The French Anti-Corruption Authority (the “AFA”) is zeroing in on corruption risks hidden in acquisition targets of French companies, in France and overseas.
In a statement reported yesterday, AFA representatives alerted would-be acquirers to the need to conduct in-depth pre-acquisition anti-corruption due diligences. The AFA observed that most companies and investment bankers seem insufficiently aware of this need, and urged them not to underestimate the reputational damage that may result from potential corruption issues in target companies, in addition to potential sanctions.
The AFA also urged French acquirers to come forward and report to the French enforcement authorities any target company corruption issues they discover pre- or post-closing. The objective of this self-reporting would be to reach a French-style deferred prosecution agreement known as a Convention Judiciaire d’Intérêt Public.
The AFA’s statement is a timely one. It follows the publication in April 2019 of a proposed set of guidelines to help would-be acquirers handle corruption risks in prospective target companies.
Two contextual observations are in order:
First, the AFA correctly observed that in France (and in most European countries), pre-acquisition anti-corruption due diligences seems less commonly done than it may be in other countries, particularly the United States. In contrast, the AFA noted that as early as 2012, the U.S. Department of Justice urged would-be acquirers to conduct these due diligences both to gain a better understanding of the target company’s risks and to mitigate their own exposure in the event that corruption issues would be discovered post-closing.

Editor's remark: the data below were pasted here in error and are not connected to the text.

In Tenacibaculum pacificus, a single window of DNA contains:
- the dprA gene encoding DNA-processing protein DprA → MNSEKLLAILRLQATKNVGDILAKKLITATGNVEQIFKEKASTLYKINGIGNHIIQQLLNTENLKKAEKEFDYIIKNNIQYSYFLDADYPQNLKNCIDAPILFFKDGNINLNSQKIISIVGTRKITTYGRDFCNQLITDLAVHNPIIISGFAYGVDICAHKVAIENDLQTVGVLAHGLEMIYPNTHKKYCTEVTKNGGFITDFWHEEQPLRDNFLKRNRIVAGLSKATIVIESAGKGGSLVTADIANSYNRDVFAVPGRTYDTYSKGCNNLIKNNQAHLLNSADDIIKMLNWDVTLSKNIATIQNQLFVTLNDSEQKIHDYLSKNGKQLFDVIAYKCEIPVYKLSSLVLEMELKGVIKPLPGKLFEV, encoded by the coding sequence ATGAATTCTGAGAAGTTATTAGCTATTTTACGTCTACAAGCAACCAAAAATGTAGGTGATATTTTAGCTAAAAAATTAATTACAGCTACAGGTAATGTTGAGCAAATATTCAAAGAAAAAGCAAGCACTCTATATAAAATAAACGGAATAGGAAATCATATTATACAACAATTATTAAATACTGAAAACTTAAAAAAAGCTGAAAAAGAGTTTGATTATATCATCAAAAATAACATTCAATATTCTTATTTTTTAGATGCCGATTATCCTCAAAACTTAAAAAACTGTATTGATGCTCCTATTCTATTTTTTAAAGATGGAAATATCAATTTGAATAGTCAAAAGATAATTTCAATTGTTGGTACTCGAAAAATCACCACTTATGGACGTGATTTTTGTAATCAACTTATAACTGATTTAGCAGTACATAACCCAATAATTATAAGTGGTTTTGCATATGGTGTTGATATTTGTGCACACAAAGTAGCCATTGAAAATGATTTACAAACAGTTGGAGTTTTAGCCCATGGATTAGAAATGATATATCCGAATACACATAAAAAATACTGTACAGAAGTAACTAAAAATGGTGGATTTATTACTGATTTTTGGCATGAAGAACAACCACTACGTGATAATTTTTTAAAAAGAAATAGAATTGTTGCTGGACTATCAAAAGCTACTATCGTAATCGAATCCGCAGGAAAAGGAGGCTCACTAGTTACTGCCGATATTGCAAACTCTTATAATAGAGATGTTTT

Second, the AFA’s encouragement to report target company corruption issues is explicitly intended to minimize the risk on French companies that unreported issues may subsequently come to the attention of U.S. or U.K. law enforcement authorities, generating yet other cases where French companies would find themselves exposed to stringent anti-corruption sanctions of overseas law enforcement authorities.
In simple words, the AFA’s pitch boils down to: “French companies: do investigate target companies and if you find something wrong pre- or post-closing, come and talk to us early so that we can take care of the situation, or else you may face DOJ or SFO action.”
There is welcome wisdom in the AFA’s encouragement of French companies to conduct pre- and post-closing anti-corruption due diligence activities. This will likely contribute to raising the degree of awareness of M&A-related corruption risks and bringing the European market practice in line with the best international practice.
However, the promise that early involvement of French enforcement authorities would likely curb DOJ, SFO or other overseas law enforcement authority activity may appear somewhat ambitious. There is no treaty or other international instrument that would give French law enforcement authorities a right to preempt prosecution of overseas corruption in situations where other enforcement authorities would also have the right to initiate prosecution. Therefore, self-reporting in France may not provide assurances that other countries’ prosecution authorities will abstain.
Nevertheless, recent years have seen increasing coordination and cooperation among anti-corruption authorities in Europe and across the Atlantic. This provides support to the idea that there could be some benefit to French companies promptly self-reporting to French authorities whenever they become aware of corruption issues in target companies, in France or overseas.